"No one has served us for an hour."
Translation:Personne ne nous a servi depuis une heure.
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According to Larousse:
[dans un magasin] …
servir quelqu'un de OU en quelque chose to serve somebody with something, to serve something to somebody
the person being served IS the Direct Object.
Only when an item of food or drink is specifically included as the Direct Object would the person being served become the Indirect Object ("servir quelque chose à quelqu'un").
But even then you can say "La serveuse nous a déjà servi(e)s en légumes." ("The waitress has already served us with vegetables.") or "La serveuse nous a déjà servi l'apéritif." ("The waitress has already served the aperitif to us."). So we have the same Direct/Indirect quandary in English, but it affects the word order, not the past participle.
In the case of non-edible items (eg shopping) the item would be the Indirect Object and the servee is the Direct Object ("servir quelqu'un de/en quelque chose").
Under "Difficulties", Larousse states that:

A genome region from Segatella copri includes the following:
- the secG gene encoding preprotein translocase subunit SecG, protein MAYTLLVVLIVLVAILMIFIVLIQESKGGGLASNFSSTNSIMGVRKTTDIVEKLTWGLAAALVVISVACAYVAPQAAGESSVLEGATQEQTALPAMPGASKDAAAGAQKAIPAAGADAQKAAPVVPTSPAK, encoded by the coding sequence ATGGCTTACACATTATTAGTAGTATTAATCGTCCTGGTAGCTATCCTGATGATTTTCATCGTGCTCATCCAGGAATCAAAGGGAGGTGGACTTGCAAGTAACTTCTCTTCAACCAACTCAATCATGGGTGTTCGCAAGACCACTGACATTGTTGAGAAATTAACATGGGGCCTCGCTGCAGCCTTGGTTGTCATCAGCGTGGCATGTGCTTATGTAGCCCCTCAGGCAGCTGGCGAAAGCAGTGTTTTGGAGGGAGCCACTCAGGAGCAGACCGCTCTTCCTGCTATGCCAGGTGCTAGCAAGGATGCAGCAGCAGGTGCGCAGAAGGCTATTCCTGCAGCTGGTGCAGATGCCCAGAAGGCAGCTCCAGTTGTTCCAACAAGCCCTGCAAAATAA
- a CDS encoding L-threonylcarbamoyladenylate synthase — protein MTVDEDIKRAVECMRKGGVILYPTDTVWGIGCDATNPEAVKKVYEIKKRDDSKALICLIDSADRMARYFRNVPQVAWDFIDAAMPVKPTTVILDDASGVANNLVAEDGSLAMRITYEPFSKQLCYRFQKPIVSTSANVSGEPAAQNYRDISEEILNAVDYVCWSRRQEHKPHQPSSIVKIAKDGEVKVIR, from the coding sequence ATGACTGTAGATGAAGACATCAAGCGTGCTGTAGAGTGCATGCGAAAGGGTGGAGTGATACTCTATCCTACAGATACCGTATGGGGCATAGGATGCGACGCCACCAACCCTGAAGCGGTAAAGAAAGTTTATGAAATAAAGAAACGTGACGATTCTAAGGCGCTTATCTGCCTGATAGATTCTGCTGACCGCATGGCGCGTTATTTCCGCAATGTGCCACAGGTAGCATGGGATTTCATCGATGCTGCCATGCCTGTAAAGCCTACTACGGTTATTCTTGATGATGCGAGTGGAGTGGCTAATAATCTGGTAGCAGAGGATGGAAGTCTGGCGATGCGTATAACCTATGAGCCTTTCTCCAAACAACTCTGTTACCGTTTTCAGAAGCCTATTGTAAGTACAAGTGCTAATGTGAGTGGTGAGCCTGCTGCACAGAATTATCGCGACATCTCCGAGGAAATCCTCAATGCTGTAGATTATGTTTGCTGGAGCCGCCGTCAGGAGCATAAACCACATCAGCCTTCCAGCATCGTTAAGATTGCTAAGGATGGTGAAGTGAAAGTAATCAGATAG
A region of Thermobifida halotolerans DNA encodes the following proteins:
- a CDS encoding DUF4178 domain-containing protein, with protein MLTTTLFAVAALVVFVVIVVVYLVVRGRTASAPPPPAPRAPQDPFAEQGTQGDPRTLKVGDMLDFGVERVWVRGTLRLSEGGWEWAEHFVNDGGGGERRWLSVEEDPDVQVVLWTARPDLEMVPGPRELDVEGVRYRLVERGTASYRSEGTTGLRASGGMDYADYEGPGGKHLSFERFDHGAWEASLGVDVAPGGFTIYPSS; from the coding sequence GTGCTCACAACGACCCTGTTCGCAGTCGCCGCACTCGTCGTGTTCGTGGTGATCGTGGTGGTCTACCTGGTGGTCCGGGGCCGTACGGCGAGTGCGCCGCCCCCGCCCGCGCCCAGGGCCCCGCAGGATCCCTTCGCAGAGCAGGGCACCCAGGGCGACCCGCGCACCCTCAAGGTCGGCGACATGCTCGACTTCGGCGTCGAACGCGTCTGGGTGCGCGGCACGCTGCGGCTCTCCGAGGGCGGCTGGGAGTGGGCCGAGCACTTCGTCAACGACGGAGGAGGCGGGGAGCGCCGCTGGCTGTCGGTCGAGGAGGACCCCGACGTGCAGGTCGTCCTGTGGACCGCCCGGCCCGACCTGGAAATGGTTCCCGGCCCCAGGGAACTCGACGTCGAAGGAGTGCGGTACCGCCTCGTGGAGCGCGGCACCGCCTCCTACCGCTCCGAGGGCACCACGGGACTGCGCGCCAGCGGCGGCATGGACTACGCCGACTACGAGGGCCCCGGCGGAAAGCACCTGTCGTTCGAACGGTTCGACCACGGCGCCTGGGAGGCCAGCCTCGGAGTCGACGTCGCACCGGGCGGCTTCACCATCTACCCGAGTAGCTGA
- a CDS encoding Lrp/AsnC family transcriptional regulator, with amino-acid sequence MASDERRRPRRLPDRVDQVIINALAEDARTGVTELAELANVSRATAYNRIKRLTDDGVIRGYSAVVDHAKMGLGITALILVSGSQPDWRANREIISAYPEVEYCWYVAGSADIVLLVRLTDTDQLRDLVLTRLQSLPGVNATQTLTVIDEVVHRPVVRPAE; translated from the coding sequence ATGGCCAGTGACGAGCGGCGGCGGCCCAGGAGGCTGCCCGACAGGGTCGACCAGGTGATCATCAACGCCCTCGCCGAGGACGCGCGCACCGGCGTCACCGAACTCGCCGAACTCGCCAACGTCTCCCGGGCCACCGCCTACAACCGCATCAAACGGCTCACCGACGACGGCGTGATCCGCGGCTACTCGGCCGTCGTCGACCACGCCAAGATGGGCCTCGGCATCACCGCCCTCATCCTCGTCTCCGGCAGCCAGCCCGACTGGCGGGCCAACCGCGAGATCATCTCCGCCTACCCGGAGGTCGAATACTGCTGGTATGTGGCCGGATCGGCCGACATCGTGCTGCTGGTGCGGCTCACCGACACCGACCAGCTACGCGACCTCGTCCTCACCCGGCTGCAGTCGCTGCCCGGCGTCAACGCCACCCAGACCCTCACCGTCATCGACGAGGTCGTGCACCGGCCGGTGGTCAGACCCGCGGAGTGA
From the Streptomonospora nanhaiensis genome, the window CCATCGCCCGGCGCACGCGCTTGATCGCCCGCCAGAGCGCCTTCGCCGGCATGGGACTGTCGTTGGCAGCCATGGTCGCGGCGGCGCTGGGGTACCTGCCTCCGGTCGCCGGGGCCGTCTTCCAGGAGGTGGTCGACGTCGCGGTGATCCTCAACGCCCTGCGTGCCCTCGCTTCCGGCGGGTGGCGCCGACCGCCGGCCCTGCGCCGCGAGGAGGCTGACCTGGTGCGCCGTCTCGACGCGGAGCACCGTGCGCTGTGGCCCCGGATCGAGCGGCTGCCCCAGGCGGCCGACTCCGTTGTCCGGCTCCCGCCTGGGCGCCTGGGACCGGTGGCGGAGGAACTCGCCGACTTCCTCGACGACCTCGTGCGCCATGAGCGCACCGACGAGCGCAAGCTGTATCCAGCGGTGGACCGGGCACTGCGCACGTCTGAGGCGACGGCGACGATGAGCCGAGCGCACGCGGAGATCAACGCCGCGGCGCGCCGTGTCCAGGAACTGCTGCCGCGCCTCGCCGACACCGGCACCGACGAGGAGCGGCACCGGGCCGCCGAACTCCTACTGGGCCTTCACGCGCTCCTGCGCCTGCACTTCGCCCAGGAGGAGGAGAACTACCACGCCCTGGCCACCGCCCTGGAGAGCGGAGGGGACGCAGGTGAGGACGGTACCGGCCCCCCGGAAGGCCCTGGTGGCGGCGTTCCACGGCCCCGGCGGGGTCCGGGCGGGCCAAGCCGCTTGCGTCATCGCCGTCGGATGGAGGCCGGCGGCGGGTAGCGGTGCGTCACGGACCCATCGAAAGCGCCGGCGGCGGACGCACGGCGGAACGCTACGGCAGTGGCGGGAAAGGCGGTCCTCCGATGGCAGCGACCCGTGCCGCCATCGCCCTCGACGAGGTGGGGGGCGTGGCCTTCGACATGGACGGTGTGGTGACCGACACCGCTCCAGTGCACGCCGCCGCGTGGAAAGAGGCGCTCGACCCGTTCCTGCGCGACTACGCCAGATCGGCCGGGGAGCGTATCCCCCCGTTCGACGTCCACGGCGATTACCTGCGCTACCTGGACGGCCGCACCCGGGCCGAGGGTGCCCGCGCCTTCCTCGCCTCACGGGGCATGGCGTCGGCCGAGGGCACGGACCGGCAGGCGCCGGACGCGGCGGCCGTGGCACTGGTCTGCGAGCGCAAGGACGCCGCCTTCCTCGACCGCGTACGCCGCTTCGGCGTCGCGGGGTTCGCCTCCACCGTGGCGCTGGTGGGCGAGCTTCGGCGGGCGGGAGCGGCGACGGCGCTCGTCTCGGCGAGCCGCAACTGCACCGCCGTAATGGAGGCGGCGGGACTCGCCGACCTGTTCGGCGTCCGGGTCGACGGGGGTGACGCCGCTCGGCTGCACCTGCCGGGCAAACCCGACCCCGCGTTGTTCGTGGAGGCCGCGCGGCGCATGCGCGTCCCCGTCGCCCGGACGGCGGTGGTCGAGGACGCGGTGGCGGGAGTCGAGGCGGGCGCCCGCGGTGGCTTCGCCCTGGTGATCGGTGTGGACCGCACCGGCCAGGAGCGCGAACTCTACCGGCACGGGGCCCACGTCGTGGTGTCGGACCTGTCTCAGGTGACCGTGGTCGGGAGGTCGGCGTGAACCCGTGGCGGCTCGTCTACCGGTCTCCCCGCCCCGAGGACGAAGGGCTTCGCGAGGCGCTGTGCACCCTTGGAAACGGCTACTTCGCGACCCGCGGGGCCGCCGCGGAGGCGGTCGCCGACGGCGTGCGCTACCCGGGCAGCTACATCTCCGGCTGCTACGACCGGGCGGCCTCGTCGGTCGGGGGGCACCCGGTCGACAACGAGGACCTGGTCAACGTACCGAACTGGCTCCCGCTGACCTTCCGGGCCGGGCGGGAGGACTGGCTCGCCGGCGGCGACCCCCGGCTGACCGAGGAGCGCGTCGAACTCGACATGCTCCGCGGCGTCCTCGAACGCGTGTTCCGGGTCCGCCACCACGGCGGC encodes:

The past participle servi, conjugated with avoir, agrees or not depending on the meaning.
Servir qqn, qqch. The past participle agrees with the direct object that precedes the verb: le garçon nous a servis ; les plats que tu nous a servis.
Se servir de qqch, en qqch (=to serve oneself with sth that one uses or in sth that one consumes), the past participle agrees with the reflexive pronoun: elle s'est servie du marteau ; elles se sont servies en viande plusieurs fois.
Se servir qqch (=to serve sth to oneself), the reflexive pronoun is an indirect complement, the participle does not agree with it: elles se sont servi du vin (= elles ont servi du vin à elles-mêmes).
Servir à qqn, à qqch. The past participle remains invariable: ces notes lui ont servi ; ces questionnaires ont servi à l'enquête.
Duolingo has got this one wrong.
It should be "Personne ne nous a servi(e)s", just as it is "le garçon nous a servis" in the dictionary example.
Oh, good point. I was puzzling over this, too, but you are right. We say, "The waiter serves us" but, unless we are on a platter, we really mean, "The waiter serves our food to us".
At least, that is how it works in English. I can only guess that it makes the same sense in French....
I don't know if the person who downvoted my remark, just above, thinks I am somehow responsible for Duo's procedures, but I'm not Duo, I'm just another student and I'm just passing on information.
And, on the off chance that someone thinks my revealing what the currently accepted answers are is somehow cheating: it isn't. The answers are only visible to people who have already done the exercise. One of them is always posted - by Duo - at the top of the discussion page.